The Irenabyss Gallery - Equipment - Matt Brain

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The OCZ Revodrive on a Gigabyte GA-EX58-UD4P

This page is largely a spot to keep my own records

This page is primarily a record for my own use, but it may be interesting to others keen to know real world performance of a couple of popular SSD drives.

We recently got sick of the slow booting 500gb SATA drive and decided to go with an SSD. I have previously used the intel X-25M 80gb SSD, which operated well but was a little too small - it ran the operating system fine, but to really improve the performance of programs like Adobe Lightroom, you need to run the thumbnails off the fast drive too and the 80gb wasn't big enough for our Lightroom Library. Consequently I moved the 80gb SSD to my laptop which I predominantly use for word processing and MS Excel.Crystal Disk Mark info for 80gb Intel X-25M SSD June 2010

Here is the Crystal Disk Mark data and boot up times for the Gigabyte ex58-UD4P MB with the 80gb Intel SSD and the RAID 10 drive set up managed with the onboard Intel controller. Moving the Intel SSD to the laptop worked out really well; the cooling fan hardly ever turns on and at full charge with about 50% screen brightness, the battery reads about 7.5hours compared to 4 hours with the Hitachi 2.5" SATA that it came with.

Below is the crystal disk for the Intel in the laptop: Note the drive runs around 80% full and it is a year older now. I am not sure if the slower numbers are influenced by the free space the drive has or whether this is the performance degredation to be expected by these drives. Either way it is still much faster than the old SATA and so far very stable.

Intel SSD in lenovo laptop 1 year later, note drive is more full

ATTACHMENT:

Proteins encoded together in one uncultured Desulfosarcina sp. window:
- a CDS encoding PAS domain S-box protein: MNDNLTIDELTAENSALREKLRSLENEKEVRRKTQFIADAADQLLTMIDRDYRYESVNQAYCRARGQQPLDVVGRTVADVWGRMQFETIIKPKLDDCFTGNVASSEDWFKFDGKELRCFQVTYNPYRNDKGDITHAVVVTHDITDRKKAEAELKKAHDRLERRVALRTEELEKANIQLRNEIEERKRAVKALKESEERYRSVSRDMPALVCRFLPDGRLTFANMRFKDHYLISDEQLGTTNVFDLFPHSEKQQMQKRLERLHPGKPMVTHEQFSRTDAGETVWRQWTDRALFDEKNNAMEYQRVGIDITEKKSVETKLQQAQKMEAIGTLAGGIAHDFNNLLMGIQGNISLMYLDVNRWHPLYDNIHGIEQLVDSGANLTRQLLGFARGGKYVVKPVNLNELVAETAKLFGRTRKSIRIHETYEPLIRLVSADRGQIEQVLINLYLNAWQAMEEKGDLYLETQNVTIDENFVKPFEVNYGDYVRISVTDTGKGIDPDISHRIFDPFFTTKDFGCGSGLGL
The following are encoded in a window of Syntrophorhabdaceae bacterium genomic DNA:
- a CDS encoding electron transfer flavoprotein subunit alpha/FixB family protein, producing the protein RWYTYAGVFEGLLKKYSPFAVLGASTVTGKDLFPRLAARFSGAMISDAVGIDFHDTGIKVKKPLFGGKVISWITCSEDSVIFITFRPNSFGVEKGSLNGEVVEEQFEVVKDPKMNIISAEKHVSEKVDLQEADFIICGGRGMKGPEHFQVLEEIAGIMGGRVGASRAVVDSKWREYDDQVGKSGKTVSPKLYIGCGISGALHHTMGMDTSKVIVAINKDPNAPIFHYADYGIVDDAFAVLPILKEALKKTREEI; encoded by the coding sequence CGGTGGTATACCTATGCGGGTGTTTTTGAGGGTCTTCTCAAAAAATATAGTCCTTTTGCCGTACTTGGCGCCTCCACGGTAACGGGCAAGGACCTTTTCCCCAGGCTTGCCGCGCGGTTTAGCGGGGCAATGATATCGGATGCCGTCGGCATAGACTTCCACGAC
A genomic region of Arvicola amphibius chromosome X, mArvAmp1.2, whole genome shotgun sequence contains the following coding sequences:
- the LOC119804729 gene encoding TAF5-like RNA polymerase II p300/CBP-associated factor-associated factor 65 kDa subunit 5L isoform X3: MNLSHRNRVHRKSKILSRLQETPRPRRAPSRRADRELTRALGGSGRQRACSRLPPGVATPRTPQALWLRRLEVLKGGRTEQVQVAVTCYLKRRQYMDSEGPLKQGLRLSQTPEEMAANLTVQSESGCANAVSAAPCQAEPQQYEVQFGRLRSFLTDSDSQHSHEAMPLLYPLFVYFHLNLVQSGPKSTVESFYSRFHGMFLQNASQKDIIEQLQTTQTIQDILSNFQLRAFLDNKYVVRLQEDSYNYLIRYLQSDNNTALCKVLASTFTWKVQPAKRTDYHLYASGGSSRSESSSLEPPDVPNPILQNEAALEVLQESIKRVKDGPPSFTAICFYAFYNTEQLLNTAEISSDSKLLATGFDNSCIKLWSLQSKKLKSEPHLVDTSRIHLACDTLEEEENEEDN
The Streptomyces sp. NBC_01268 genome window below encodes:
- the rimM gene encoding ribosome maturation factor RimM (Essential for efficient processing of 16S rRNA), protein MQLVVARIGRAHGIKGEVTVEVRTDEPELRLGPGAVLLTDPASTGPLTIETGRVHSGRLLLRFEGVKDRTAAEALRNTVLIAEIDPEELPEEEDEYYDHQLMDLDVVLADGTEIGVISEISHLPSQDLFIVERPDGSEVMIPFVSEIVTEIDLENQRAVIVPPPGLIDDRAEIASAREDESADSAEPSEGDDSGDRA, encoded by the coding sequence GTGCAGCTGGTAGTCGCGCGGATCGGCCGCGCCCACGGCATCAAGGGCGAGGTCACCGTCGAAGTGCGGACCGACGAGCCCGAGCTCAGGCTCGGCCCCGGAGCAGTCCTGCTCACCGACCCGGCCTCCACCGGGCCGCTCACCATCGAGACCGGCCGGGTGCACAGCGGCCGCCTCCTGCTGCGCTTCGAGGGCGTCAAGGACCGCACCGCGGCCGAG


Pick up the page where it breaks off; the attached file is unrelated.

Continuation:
It should be noted that Gigabytes AHCI/RAID bios takes a lot longer to run through than the boot sequence in IDE and thus somewhat detracts from any speed increases from the hardware RAID10. Below is the Western Digital Caviar Black crystal disk tests from the intel hardware RAID10 set up. The left is July 2010 and the right is November 2011 - a bit older and more full:WD caviar black RAID10 speeds

What was interesting is that the hardware RAID10 on this settup isn't much faster than the native disk speed from the SATA2 controller. Below left is the native disk (note this is freshly formatted on a new windows installation). What was most impressive was the result using Windows 7 dynamic disk (below right) to build a software based RAID 0 using the same drives. This outperformed the hardware RAID 10 (note unfortunately I never built a hardware RAID 0:

WD Caviar black, native and win7 software RAID

To free up a SATA port from the main board so I can disable the on-board JMicron chip I decided to go with an OCZ revodrive - a PCI express based SSD. The JMicron RAID chip takes a significant amount of the bios boot time and I actually only use it to run an eSATA port which I use for backups.

What I didn't realize was that the Revodrive has compatability issues with onboard RAID on many motherboards. This is (apparently) due to the limited (128k) OROM memory space that the bios can use. I can confirm it is the case for my MB: With the drive in the PCI-4x slot, in bios AHCI/RAID mode it showed up straight away but as soon as it completes a format the system hangs. Similarly if one follows the setup sequence off the Windows 7 install disk, you get a BSOD after it formats the drive. This link provides a list of MB compatibilities with the Revodrive. Description of bios compatability with the revodrive and varios motherboards.

After updating the BIOS to the latest version (F14P) and changing the bios to IDE, it worked fine (I did have to enter the OCZ RAID controller, reformat and recreate the RAID 0 after the first install attempt though). I was able to install the operating system with no issues what so ever. Below is the crystal disk mark info:

OCZ Revo Drive

The only other issue that started occuring a few days later was unexpected shutdowns after the system had been on for 5-10 minutes. This wasn't alleviated by the usual measures (reseating the graphics card and memory modules), nor did memtest display any errors. Running Coretemp soon unmasked the problem - the CPU idle temp was around 70degress. I must have inadvertanly bumped the CPU heat sink off its plate and allowed the thermal grease to dry out. With new grease the idle temp is at 30 degrees and as yet there has not been another problem.

Now with all that sorted out, I can get back to editing some photos!

Matt Brain: November 2011

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